“I take market chickens to the Highland County Fair,” she said. “When we get our market chickens, we all go at the same time and get 10 market chickens. That obviously exceeds four.

“If I got rid of six of them and then I had my four, I have to take three of those to the fair. If two ended up dying, I’d get an incomplete on my 4-H project that I worked so hard to take.”

Eichinger told Kelch that the committees had “discussed 4-H quite extensively, and for whatever reason, a line did not get put in the code that exempts that program from any of these regulations.”

“That is something we’ve already looked at and want to add,” he said.

“I also wanted to say that I have four cats and six dogs, and all of them are rescues,” Kelch said. “I love each of my animals exactly the same. If this went through, we’d have to part with quite a few of them. I just want everybody to be aware: you will be separating families. So don’t tell me that my family’s too big.”

In response to Eichinger's proposal, Cheri Burton said that exempting the 4-H students “shows me that you’re not really concerned with the amount of animals.”

“Go to the people that don’t obey the laws,” she said.

William Lapthorn of Hillsboro addressed both the pet ordinance and other issues he found within the zoning ordinance.

Along with saying that rabbits have to live outside is “cruel,” as he has a house-trained rabbit, Lapthorn said that the code “doesn’t override further stringent written code within Hillsboro.” He quoted 90.03 of the city’s code of ordinances, which states: “No person, being the owner of, or having the charge or control of any chickens, geese, ducks, goats, horses, swine, sheep, cows, ponies or other animals or fowl, other than dogs or cats, shall cause or permit these animals to be housed or kept in any building, coop, cage, or enclosure of any kind or description which is nearer than 100 feet from any inhabited dwelling within the city.”

“It just about criminalizes everybody,” Lapthorn said.

Lapthorn also said that he found a statement in the proposed zoning code “worrisome.” Under “interpretation and application,” it states: “In the interpretation of this code, if a use within the code is not specifically permitted, it shall be prohibited.”

“If anything is not mentioned at all as being allowed, it’s disallowed,” Lapthorn said. “To me, this is the United States of America. It’s not North Korea, it’s not communist Russia or Germany. We should be under the explicit understanding that if it’s not illegal, it should be permitted and not the other way around.”

Kathy Green, who said she does not live in the city limits but often fosters dogs and puppies, echoed Schneider’s sentiments on “quality of care.”

“One of the things that I have noticed in volunteering for the pound and being somewhat familiar with the Humane Society, along with all the other pounds and rescues I’ve been working with, is that the number of animals makes no difference,” Green said. “It’s the love and the care and the respect that you give the animals.”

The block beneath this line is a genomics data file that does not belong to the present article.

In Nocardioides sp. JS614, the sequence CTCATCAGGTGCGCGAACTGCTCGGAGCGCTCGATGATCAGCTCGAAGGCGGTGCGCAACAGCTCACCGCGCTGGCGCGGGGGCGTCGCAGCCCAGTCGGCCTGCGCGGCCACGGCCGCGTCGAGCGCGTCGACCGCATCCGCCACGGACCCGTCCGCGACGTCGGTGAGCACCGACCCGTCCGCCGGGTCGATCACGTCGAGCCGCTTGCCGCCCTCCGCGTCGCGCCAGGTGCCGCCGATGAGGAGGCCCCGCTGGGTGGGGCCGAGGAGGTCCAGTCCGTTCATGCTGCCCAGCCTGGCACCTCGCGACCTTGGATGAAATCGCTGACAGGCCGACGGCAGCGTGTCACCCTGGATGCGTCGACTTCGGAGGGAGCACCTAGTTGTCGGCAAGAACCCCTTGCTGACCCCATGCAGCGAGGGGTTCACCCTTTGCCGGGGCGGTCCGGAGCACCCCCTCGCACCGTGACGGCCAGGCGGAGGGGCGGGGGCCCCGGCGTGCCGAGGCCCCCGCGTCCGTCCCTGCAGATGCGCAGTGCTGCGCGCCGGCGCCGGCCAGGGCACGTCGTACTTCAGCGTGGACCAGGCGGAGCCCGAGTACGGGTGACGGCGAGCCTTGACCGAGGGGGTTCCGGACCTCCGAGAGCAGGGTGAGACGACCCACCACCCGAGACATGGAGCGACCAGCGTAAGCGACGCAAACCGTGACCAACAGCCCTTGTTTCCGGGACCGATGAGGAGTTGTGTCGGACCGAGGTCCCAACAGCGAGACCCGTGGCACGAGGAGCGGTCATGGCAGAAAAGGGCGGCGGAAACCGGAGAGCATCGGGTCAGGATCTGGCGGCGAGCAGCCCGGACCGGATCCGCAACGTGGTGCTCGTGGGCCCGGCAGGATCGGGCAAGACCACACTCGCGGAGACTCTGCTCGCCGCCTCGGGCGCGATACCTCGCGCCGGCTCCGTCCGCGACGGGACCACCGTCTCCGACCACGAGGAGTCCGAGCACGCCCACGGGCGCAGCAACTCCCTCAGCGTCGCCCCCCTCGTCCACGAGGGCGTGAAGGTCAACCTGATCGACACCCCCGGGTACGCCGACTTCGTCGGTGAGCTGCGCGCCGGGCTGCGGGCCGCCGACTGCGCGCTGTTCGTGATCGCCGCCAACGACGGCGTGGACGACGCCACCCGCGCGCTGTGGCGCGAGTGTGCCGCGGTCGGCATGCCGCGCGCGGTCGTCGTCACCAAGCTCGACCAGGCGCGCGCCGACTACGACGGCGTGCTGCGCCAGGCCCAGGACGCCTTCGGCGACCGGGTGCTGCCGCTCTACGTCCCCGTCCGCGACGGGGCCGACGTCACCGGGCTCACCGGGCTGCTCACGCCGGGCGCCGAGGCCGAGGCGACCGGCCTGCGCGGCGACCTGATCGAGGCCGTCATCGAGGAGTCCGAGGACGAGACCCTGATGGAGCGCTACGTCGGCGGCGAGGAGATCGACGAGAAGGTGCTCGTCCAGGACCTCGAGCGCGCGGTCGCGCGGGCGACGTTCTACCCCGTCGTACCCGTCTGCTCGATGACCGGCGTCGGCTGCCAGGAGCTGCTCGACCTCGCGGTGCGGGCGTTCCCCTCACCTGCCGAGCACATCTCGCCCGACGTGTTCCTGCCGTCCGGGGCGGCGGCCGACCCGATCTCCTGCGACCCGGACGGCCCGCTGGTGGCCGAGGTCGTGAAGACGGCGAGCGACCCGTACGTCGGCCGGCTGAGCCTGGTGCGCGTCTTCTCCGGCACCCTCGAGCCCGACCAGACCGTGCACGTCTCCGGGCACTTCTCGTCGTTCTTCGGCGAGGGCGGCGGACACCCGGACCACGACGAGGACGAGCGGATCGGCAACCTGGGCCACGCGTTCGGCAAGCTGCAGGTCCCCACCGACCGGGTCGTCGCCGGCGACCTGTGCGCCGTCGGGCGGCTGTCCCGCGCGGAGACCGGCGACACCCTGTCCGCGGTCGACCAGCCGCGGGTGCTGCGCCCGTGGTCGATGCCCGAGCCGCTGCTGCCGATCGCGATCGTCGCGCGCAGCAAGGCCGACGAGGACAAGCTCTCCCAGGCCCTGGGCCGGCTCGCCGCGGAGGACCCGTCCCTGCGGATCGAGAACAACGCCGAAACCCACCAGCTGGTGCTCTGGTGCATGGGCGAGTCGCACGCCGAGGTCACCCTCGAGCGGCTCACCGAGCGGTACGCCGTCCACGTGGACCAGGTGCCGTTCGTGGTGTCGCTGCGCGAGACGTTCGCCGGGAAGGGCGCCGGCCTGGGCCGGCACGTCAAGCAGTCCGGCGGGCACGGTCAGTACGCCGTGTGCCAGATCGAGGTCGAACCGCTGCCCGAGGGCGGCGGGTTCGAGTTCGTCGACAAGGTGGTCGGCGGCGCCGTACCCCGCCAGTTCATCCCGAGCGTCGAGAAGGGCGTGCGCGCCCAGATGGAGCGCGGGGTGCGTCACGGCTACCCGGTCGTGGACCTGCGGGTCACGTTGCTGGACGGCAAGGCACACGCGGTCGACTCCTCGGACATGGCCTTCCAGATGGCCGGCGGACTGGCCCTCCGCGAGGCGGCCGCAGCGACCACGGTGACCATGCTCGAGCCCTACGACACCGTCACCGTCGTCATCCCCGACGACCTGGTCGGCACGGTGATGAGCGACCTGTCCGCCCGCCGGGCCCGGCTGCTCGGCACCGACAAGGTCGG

Hillsboro resident Richard Stiffler pointed out that if a person is unable to find homes for a litter of cats or dogs within the allotted 120 days proposed in the ordinance, they will be inclined to “turn them loose” in a neighborhood.

Two Hillsboro veterinarians also spoke at the meeting in response to regulations on veterinarian offices in the proposed code. Dr. Jennifer Lance, who said the proposed limit on pets was “absolutely ridiculous,” asked about the “grandfathering” clause for pet hospitals.

Dr. Reid Sharp said that “three of the four practices of this town would be in violation of” the proposed clause on veterinary offices, which says: “Animal hospitals and veterinarian offices are permitted in C, D, and E districts subject to being set back a minimum of 100 feet from any residential district or use. Such uses shall not include any outdoor runs or play areas for animals.”

“This clause in this zoning information, I feel like, is prohibiting us to expand,” Sharp said. “Not that we have visions of getting huge, but what if we want to add another exam room? Now we have to go through this whole process to make an addition to our building because our building is within 100 feet of a residential [district].”

Prior to the citizens’ comments, Eichinger introduced Elizabeth Fields, a certified planner with planning, zoning and development services firm McBride Dale Clarion. At the beginning of the hearing, she gave a presentation outlining some of the proposed changes.

Fields told the crowd that she initially began working with the city in May 2016 on a diagnosis of the existing code.